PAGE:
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Open Access Research article

Comparison of PCR/Electron spray Ionization-Time-of-Flight-Mass Spectrometry versus Traditional Clinical Microbiology for active surveillance of organisms contaminating high-use surfaces in a burn intensive care unit, an orthopedic ward and healthcare workers

Heather C Yun12*, Rachael E Kreft3, Mayra A Castillo1, Garth D Ehrlich34*, Charles H Guymon5, Helen K Crouch1, Kevin K Chung25, Joseph C Wenke5, Joseph R Hsu5, Tracy L Spirk3, J William Costerton3, Katrin Mende16 and Clinton K Murray12

Author affiliations

1 San Antonio Military Medical Center, San Antonio, TX, USA

2 Uniformed Services University, Bethesda, MD, USA

3 Center for Genomic Sciences, Allegheny Singer Research Institute, Pittsburgh, PA, USA

4 Departments of Microbiology and Immunology, and Otolaryngology Head and Neck Surgery, Drexel University College of Medicine, Pittsburgh, PA, USA

5 US Army Institute of Surgical Research, San Antonio, TX, USA

6 Infectious Disease Clinical Research Program, Uniformed Services University, Bethesda, MD, USA

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Citation and License

BMC Infectious Diseases 2012, 12:252  doi:10.1186/1471-2334-12-252

Published: 10 October 2012

Abstract

Background

Understanding nosocomial pathogen transmission is restricted by culture limitations. Novel platforms, such as PCR-based electron spray ionization-time-of-flight-mass spectrometry (ESI-TOF-MS), may be useful as investigational tools.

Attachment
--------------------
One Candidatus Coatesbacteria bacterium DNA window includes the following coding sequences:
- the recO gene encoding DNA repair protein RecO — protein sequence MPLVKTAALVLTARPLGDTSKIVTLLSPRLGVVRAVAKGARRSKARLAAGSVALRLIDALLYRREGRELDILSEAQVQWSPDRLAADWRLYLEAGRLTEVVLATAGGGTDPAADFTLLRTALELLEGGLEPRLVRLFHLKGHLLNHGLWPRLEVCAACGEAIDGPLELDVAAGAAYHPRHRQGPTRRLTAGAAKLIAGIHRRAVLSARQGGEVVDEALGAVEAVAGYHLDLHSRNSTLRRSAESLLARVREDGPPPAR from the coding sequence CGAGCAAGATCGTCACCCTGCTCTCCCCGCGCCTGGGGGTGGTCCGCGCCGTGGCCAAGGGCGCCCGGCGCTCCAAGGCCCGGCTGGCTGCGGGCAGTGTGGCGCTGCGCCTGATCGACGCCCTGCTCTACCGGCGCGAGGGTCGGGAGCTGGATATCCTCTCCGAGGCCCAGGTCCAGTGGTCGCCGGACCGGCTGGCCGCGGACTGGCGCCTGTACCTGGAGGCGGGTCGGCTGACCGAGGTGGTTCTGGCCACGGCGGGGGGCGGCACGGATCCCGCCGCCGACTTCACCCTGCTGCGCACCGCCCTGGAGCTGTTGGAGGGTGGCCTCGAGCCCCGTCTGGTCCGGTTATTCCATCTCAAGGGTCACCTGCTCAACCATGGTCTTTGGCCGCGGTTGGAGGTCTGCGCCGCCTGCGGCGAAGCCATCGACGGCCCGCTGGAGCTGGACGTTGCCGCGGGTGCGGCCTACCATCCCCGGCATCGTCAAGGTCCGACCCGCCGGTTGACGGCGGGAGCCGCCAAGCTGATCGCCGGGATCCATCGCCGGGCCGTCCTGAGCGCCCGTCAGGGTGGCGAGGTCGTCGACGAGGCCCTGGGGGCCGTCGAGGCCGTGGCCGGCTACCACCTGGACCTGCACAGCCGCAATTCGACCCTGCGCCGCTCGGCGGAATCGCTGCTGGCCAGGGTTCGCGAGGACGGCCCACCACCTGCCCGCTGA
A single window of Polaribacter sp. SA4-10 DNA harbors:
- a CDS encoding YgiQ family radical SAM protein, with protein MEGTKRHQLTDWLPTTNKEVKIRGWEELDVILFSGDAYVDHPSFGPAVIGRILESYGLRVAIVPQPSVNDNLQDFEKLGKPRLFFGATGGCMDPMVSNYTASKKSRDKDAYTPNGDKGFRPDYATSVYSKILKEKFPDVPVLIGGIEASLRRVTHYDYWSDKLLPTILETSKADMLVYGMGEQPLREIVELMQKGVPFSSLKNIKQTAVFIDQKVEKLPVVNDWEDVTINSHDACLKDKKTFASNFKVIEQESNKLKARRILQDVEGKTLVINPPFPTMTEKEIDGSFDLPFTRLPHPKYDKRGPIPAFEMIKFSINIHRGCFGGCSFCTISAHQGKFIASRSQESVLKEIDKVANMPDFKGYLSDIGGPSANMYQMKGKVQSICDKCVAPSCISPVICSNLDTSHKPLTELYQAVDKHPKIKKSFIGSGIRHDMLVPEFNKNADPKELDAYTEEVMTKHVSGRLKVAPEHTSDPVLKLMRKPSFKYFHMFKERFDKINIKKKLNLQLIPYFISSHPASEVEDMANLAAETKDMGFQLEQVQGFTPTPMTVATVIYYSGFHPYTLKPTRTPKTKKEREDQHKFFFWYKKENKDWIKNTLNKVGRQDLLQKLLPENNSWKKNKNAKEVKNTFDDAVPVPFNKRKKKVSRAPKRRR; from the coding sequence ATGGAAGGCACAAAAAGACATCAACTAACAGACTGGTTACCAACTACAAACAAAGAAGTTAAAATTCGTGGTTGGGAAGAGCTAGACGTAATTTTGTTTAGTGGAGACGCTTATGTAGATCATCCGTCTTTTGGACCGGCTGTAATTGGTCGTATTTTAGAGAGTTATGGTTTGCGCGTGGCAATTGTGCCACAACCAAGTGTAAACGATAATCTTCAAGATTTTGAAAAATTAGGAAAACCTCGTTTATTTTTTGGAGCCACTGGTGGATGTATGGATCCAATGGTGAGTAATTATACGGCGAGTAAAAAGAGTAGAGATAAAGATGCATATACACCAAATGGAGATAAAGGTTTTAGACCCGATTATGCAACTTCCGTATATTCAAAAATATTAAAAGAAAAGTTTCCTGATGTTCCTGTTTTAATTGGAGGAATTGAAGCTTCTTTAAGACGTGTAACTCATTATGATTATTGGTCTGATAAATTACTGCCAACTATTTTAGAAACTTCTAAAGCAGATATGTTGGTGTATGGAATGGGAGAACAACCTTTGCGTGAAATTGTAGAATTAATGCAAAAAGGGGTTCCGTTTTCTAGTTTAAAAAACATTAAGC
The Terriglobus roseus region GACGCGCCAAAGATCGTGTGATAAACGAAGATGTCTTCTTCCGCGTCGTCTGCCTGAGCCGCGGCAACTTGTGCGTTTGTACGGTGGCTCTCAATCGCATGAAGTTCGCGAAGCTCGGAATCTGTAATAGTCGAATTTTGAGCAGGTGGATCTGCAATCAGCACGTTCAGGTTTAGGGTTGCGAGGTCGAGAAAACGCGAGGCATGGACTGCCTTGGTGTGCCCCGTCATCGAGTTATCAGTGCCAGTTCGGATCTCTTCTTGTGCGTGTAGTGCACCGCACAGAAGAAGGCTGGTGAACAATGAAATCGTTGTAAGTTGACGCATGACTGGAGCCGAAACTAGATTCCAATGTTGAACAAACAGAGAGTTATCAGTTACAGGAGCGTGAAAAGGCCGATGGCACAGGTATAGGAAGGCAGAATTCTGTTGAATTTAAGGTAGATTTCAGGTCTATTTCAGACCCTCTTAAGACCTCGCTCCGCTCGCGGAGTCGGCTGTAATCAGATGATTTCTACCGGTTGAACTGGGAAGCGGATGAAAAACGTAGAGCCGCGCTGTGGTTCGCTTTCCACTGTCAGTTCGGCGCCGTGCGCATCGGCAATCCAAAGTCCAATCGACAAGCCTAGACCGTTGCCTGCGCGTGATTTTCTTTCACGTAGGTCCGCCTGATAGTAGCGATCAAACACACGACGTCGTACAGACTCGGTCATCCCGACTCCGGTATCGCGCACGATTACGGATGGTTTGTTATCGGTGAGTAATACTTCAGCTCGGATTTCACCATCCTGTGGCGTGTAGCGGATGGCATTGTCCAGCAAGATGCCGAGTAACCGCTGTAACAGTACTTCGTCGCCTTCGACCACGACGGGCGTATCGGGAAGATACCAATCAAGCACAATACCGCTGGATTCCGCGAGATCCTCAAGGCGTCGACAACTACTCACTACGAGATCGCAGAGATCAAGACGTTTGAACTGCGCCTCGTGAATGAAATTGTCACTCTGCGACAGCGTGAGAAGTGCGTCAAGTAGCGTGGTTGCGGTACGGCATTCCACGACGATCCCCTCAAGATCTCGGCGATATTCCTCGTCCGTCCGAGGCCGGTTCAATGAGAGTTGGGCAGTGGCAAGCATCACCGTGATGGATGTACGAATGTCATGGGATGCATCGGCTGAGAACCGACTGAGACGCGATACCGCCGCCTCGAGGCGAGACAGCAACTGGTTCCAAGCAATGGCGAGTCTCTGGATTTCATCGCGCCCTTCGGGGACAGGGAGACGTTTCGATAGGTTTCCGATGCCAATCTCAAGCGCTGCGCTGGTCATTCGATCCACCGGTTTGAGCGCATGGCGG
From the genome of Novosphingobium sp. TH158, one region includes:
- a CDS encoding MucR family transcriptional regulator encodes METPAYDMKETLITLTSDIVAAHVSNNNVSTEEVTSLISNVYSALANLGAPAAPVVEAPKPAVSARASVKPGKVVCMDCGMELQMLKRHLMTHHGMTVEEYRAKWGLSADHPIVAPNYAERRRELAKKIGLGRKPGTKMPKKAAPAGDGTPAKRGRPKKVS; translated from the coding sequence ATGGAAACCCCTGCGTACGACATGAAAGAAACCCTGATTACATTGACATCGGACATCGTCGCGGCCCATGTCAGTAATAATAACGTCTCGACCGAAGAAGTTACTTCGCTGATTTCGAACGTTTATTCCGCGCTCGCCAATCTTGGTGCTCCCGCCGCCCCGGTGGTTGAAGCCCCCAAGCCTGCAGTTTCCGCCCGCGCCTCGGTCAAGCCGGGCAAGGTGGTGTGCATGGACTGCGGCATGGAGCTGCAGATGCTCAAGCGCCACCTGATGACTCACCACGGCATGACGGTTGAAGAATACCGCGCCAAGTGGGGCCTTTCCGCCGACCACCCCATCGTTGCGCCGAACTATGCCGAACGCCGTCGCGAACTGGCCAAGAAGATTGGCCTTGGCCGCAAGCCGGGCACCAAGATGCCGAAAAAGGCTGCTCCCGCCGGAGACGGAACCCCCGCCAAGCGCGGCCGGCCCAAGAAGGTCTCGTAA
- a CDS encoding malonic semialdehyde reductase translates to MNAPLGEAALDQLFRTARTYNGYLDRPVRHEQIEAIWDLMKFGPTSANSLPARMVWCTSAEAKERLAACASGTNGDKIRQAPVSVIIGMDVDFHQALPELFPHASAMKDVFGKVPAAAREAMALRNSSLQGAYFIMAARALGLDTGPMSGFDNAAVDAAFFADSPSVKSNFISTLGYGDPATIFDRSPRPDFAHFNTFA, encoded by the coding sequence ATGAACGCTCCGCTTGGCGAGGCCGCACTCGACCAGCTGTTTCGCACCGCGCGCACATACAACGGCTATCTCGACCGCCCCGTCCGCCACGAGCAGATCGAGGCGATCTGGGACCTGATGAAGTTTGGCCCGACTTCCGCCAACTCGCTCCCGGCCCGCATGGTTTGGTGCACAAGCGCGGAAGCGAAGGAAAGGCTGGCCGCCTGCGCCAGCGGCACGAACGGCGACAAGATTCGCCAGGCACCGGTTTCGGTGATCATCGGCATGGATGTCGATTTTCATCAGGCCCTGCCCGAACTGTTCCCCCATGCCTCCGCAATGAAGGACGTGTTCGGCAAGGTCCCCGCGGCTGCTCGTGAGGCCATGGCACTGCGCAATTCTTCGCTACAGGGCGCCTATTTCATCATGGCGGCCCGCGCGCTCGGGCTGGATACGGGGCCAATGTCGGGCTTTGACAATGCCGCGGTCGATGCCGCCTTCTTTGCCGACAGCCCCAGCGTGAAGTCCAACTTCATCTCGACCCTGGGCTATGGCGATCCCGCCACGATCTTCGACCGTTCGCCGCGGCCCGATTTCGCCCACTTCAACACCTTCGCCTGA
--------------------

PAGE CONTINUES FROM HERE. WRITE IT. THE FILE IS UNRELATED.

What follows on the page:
Methods

Traditional clinical microbiology (TCM) and PCR/ESI-TOF-MS were used to recover and detect microorganisms from the hands and personal protective equipment of 10 burn intensive care unit (ICU) healthcare workers providing clinical care at a tertiary care military referral hospital. High-use environmental surfaces were assessed in 9 burn ICU and 10 orthopedic patient rooms. Clinical cultures during the study period were reviewed for pathogen comparison with investigational molecular diagnostic methods.

Results

From 158 samples, 142 organisms were identified by TCM and 718 by PCR/ESI-TOF-MS. The molecular diagnostic method detected more organisms (4.5 ± 2.1 vs. 0.9 ± 0.8, p < 0.01) from 99% vs. 67% of samples (p < 0.01). TCM detected S. aureus in 13 samples vs. 21 by PCR/ESI-TOF-MS. Gram-negative organisms were less commonly identified than gram-positive by both methods; especially by TCM. Among all detected bacterial species, similar percentages were typical nosocomial pathogens (18-19%) for TCM vs. PCR/ESI-TOF-MS. PCR/ESI-TOF-MS also detected mecA in 112 samples, vanA in 13, and KPC-3 in 2. MecA was associated (p < 0.01) with codetection of coagulase negative staphylococci but not S. aureus. No vanA was codetected with enterococci; one KPC-3 was detected without Klebsiella spp.

Conclusions

In this pilot study, PCR/ESI-TOF-MS detected more organisms, especially gram-negatives, compared to TCM, but the current assay format is limited by the number of antibiotic resistance determinants it covers. Further large-scale assessments of PCR/ESI-TOF-MS for hospital surveillance are warranted.

Keywords:
PCR/ESI-TOF-MS; Ibis; Microbiology; Contamination; Environment